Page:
Feux Follets

Wonderfully evocative title, isn’t it?! Liszt’s Transcendental Etude No 5 is enhanced by this; the imagination gets to work as well as the fingers.

Feux Follets, in B Flat Major after the dark D minor of Mazeppa, opens leggero/leggerissimo with lightly swirling chromatics and diminished 7ths. All seems manageable – but then the real technical point is introduced – RH double notes, not neatly divided into a study in either 3rds or 6ths, as Chopin’s double note studies are, but an interlocking cat’s cradle of different intervals. The original (below) was just single notes:

Nor is the left hand allowed to be idle; it is soon engaged in springy leaps of up to two octaves, quasi pizzicato, cleverly written to include an acciaccatura on the upper note, giving a rhythmic kick to the arrival, added colour – and a greater chance of landing successfully, aiming for a cluster of two notes instead of just one.

A rough translation for Feux Follets is ‘Will-o’-the wisps’, referring to mysterious lights which lead unwary travellers off well-trodden paths into treacherous marshes. Quite. Although there are big moments in the piece, overall it needs a gossamer lightness, airy transparency, speed and control. It ends with a delicate halo of sound emulating the flickering , tantalizing lights of the Feux Follets. Enchanting.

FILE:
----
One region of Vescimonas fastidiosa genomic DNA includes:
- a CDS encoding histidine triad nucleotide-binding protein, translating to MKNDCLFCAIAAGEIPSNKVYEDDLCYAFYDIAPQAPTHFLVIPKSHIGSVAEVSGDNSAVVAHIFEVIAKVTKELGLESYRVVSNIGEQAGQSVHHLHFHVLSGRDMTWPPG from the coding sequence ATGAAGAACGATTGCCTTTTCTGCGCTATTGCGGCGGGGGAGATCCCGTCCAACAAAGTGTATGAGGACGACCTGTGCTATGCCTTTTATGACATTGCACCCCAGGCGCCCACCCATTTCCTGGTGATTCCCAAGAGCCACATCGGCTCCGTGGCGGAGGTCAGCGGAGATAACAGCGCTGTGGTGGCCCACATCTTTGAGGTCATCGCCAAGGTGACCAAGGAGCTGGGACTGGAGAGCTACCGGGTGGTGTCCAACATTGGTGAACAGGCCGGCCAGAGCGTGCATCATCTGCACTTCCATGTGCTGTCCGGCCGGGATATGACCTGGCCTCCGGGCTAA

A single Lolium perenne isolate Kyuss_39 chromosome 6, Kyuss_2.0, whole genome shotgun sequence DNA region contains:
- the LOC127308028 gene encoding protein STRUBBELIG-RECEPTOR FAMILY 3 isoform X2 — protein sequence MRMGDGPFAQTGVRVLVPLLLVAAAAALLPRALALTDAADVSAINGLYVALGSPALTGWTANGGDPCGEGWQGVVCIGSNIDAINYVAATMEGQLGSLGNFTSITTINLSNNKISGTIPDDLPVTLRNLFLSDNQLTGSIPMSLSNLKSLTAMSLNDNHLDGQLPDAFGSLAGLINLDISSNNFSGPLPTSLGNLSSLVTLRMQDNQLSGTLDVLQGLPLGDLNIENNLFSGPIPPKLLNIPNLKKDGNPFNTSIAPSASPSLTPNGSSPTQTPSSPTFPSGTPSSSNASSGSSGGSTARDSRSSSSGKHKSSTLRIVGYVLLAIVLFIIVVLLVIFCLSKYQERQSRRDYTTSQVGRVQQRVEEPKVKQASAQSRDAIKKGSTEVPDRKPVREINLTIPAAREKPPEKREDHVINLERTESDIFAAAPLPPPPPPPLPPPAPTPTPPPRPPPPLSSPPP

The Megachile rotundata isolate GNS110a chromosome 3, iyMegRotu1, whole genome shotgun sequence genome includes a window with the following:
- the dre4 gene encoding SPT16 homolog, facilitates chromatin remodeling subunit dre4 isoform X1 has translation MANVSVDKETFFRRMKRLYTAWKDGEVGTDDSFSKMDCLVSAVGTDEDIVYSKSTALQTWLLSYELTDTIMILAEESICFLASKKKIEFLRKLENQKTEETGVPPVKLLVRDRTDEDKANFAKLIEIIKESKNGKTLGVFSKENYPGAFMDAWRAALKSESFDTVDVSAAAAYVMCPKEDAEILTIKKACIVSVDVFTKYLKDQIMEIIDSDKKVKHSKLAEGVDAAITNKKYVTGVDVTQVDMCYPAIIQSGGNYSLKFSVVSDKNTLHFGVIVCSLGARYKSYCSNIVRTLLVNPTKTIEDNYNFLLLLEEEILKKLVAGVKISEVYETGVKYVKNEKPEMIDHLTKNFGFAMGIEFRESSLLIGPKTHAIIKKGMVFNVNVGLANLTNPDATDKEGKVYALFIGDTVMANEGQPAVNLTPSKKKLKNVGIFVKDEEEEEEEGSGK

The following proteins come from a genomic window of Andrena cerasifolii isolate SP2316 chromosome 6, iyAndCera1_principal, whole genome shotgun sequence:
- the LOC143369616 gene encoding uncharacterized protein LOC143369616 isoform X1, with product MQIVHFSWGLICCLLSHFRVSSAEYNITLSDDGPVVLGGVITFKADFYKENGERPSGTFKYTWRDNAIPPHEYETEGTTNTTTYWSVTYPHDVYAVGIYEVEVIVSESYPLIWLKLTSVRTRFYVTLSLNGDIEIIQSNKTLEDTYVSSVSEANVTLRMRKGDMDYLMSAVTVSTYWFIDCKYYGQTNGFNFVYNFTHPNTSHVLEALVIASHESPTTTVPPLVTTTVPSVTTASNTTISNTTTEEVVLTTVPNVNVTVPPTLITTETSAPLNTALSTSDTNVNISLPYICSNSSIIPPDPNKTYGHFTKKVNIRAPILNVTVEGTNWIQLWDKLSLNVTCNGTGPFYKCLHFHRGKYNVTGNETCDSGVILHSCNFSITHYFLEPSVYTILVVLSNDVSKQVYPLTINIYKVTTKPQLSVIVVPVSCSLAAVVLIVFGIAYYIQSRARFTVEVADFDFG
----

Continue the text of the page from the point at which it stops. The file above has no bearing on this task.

Here is Lugansky –

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This entry was posted in Liszt - Studying the Etudes - Transcendental Etudes, and Paganini Caprices and tagged , , . Bookmark the permalink.

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